Di Spencer looks at some of the factors that have impacted a change in our attitude to careers.
The ‘job for life’ is quickly becoming a thing of ancient legend. In a recent poll, the vast majority (71%) of Pf website visitors said that the pharma industry does not offer a career for life. The economic climate and a change in pharma’s business model have led to restructures and redundancies for the majority of companies, but reduced levels of job security have been a reality for most industries. Can we blame the recession, or is a more fundamental cultural shift at play here too?
It is certainly true that the UK job market is a fragile one and that the last few years have seen an all-time low in job security levels. Today, one in every three workers stay in the same job for less than two years (according to a report by analysts Mintel) and younger workers generally expect they will change their jobs more frequently than older workers. These changes are sometimes due to redundancy, but also due to people moving to further their careers.
It could be argued that the death of the ‘job for life’, which has probably been slowly on the way out since the Sixties, is partly a product of modern society in general. Driven by factors such as consumerism and the influence of the media, younger people are more ambitious and are switching jobs to earn more money, propel themselves up the career ladder or enjoy a better quality of life. Even the appeal of the ‘career for life’ has diminished, and young people expect to be able to switch careers should they wish to, depending on their circumstances. There seems to be greater freedom associated with careers, and people do not necessarily feel ‘tied down’ to a particular career path simply because they once pursued it or have trained for it.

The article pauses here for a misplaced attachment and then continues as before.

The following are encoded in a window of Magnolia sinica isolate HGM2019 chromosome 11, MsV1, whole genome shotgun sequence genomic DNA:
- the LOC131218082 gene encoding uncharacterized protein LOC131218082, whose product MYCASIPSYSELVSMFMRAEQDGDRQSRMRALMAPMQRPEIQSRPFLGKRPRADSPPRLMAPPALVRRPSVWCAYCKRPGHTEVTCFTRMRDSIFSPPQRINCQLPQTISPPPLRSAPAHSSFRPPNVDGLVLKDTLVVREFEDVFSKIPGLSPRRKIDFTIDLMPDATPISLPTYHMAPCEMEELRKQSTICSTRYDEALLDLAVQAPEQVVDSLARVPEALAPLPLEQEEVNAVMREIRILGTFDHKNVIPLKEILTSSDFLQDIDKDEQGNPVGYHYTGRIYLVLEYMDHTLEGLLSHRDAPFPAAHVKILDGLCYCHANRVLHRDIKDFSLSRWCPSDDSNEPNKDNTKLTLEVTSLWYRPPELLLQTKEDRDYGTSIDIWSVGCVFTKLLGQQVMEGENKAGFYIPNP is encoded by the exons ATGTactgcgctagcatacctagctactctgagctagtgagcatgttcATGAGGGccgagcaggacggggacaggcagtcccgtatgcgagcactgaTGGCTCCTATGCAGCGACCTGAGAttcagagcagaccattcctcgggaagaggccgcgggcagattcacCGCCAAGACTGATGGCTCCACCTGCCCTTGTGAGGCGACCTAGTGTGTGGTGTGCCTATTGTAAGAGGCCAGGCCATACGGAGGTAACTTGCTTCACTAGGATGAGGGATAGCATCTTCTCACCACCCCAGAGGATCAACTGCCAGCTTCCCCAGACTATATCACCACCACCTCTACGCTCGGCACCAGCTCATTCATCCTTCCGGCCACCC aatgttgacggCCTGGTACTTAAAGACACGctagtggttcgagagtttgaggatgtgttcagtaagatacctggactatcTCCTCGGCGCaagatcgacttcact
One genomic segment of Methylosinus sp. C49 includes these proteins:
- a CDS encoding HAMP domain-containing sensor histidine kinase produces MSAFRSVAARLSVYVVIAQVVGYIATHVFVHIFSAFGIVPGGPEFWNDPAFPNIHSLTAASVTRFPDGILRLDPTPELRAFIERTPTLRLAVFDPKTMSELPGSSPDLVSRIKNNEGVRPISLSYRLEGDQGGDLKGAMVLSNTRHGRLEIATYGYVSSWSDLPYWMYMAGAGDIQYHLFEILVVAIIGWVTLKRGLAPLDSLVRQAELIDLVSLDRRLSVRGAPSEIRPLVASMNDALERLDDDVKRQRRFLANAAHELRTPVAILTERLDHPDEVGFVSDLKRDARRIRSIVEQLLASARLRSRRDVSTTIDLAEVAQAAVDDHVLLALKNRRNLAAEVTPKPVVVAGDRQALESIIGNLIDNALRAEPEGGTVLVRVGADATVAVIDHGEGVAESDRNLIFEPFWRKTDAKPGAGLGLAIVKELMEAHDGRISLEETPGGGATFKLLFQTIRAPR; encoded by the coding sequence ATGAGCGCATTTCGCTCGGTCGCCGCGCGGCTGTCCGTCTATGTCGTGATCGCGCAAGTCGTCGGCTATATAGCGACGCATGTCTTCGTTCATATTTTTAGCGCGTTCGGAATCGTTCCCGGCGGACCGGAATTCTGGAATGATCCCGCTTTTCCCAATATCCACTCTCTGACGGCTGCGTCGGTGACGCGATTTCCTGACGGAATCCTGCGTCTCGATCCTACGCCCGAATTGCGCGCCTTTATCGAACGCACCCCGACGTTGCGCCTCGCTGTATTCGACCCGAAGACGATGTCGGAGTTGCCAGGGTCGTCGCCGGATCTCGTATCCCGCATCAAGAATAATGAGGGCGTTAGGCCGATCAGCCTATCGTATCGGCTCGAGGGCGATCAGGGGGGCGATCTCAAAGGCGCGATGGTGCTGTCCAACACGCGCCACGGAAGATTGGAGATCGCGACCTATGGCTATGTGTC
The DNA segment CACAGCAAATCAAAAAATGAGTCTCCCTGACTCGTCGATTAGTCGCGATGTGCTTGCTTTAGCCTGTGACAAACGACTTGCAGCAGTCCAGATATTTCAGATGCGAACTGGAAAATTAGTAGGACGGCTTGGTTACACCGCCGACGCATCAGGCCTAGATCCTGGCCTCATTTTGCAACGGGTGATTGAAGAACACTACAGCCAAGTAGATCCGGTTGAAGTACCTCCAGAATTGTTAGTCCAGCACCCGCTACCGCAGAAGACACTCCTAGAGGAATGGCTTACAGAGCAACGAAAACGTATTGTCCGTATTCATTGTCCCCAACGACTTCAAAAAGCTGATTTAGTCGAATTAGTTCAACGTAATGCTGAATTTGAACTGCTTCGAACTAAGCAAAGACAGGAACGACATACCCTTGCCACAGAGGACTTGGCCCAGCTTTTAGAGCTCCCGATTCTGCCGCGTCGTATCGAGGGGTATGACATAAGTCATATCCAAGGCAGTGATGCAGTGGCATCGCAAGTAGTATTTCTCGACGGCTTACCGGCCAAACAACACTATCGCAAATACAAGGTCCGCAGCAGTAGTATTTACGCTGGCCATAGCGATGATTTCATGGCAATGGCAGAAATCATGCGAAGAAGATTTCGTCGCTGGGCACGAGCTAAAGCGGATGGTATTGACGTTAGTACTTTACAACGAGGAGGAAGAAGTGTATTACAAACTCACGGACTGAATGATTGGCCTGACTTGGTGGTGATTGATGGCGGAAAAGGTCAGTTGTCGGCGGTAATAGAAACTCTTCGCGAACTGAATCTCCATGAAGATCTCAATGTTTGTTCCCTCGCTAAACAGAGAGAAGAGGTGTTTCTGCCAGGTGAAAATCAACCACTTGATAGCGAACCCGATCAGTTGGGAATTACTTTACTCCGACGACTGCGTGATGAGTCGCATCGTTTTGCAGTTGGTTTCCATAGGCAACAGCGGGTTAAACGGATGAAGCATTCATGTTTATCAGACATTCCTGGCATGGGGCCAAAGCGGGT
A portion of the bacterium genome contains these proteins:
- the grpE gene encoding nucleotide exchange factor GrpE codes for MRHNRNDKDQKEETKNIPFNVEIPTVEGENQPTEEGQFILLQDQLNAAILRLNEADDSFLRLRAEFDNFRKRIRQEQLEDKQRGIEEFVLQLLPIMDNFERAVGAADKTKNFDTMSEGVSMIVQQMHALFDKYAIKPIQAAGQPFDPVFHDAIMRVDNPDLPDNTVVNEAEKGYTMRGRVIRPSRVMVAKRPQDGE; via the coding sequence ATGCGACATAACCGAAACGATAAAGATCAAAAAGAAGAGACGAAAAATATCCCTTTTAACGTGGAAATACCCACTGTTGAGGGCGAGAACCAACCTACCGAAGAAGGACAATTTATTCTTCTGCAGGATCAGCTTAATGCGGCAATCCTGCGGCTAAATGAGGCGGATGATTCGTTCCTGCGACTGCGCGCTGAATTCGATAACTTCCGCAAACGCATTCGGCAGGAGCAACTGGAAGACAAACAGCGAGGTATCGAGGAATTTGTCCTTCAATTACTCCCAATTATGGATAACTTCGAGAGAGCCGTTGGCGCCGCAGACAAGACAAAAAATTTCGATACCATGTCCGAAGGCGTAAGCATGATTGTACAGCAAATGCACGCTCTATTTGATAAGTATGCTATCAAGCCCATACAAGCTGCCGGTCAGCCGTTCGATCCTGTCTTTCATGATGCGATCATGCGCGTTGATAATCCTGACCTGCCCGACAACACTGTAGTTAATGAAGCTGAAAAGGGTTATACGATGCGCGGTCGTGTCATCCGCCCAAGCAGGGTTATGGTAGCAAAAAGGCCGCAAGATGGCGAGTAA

Whether through desire or necessity, the ‘job for life’ has gone out of fashion.
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